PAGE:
When the ambulance finally arrived, the attendants couldn’t get the stretcher through the narrow door to the room where Marta was lying, so they just picked her up and carried her outside. Bethy and I went with her in the ambulance, while Marta lay on the stretcher with an oxygen mask over her face. With sirens blaring, we wove through crowded city streets. In the hospital emergency room, it was determined that Marta, a diabetic, was suffering from low blood sugar and with an IV infusion, she was soon awake, though still groggy. She remembered nothing about falling or the ambulance ride. She wanted to get up and leave the hospital immediately, but was found to have too many red blood cells and was placed in bed #16 in a ward with 20 women all sharing a single toilet. I could see that a blind person would not want to be left in such an unfamiliar place, but the hospital staff insisted that she stay.
Soon Irma and her husband arrived in the emergency room, having been called by someone at the school. Irma’s formerly hennaed hair was now completely white, “No time to dye it,” she remarked. She told me she was practically going crazy now, trying since her mother’s death to direct both the school and her adult center. She urged me to spend a night again at the women’s dorm at the center. Remembering the time I had stayed there with Denise, as recounted in my book, I said, “No thanks.” “But it’s totally new, you really must try it,” she urged. That would be the only time I would see Irma on this trip.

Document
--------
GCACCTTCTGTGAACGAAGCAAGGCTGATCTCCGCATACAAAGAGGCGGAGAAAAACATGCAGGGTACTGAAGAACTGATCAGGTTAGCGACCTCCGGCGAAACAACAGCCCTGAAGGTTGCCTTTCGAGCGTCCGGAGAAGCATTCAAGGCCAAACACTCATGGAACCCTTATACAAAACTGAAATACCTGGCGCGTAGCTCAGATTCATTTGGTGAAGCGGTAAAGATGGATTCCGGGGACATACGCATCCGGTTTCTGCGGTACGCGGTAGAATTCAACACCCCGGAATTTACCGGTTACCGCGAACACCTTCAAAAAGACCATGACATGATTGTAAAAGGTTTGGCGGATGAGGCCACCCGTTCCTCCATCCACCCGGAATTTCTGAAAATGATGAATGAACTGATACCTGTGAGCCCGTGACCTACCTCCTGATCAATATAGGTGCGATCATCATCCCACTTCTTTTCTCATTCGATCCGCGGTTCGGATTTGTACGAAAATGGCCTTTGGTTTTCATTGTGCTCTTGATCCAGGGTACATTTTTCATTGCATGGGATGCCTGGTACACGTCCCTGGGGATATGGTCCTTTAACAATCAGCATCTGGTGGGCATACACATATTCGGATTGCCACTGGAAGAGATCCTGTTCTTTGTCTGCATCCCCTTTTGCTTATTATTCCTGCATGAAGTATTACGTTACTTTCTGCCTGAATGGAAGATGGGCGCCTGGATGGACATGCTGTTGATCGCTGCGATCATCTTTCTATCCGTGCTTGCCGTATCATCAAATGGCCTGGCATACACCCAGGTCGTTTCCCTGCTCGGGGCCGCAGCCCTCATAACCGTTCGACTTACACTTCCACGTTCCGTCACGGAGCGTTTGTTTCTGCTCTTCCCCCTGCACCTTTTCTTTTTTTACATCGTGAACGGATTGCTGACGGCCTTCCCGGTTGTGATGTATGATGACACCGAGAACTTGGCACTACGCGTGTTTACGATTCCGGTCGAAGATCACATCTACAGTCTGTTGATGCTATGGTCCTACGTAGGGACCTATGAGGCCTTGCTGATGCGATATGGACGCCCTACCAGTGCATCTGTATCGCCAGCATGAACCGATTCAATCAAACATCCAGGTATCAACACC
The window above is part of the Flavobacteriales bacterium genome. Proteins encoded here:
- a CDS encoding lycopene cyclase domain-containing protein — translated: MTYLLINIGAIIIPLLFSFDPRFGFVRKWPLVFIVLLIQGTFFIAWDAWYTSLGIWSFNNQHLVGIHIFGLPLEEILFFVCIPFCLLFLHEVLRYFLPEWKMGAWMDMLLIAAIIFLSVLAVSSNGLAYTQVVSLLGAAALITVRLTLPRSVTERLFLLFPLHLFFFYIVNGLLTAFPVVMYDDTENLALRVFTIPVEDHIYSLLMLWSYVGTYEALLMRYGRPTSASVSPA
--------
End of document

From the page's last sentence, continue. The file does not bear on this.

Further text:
The next morning, I noticed Julisa sitting out alone after the students had had their usual breakfast, consisting of tortillas, beans, and black coffee. She looked quite forlorn, so I sat down beside her and identified myself. I told her that when I’d left the hospital the night before, Marta was awake and talking and that she hoped to be released soon. She had said she was worried about Julisa. The girl slipped her right hand into mine—her left is somewhat awkward, due to an apparent congenital stroke affecting her left side, which may also have caused her blindness. Julisa is an attractive girl with curly light-brown hair who speaks with a slight lisp. She began rambling on rather fancifully about a magic wind that would soon bring Marta back. Then she told me that her hands were cold. Yes, they were. Would I bring her gloves next time? She clapped her hands together, “Yes, yes, I need gloves.” I told her that gloves would blunt the feeling in her hands, but that on my next visit, I would try to remember to bring her some for cooler weather.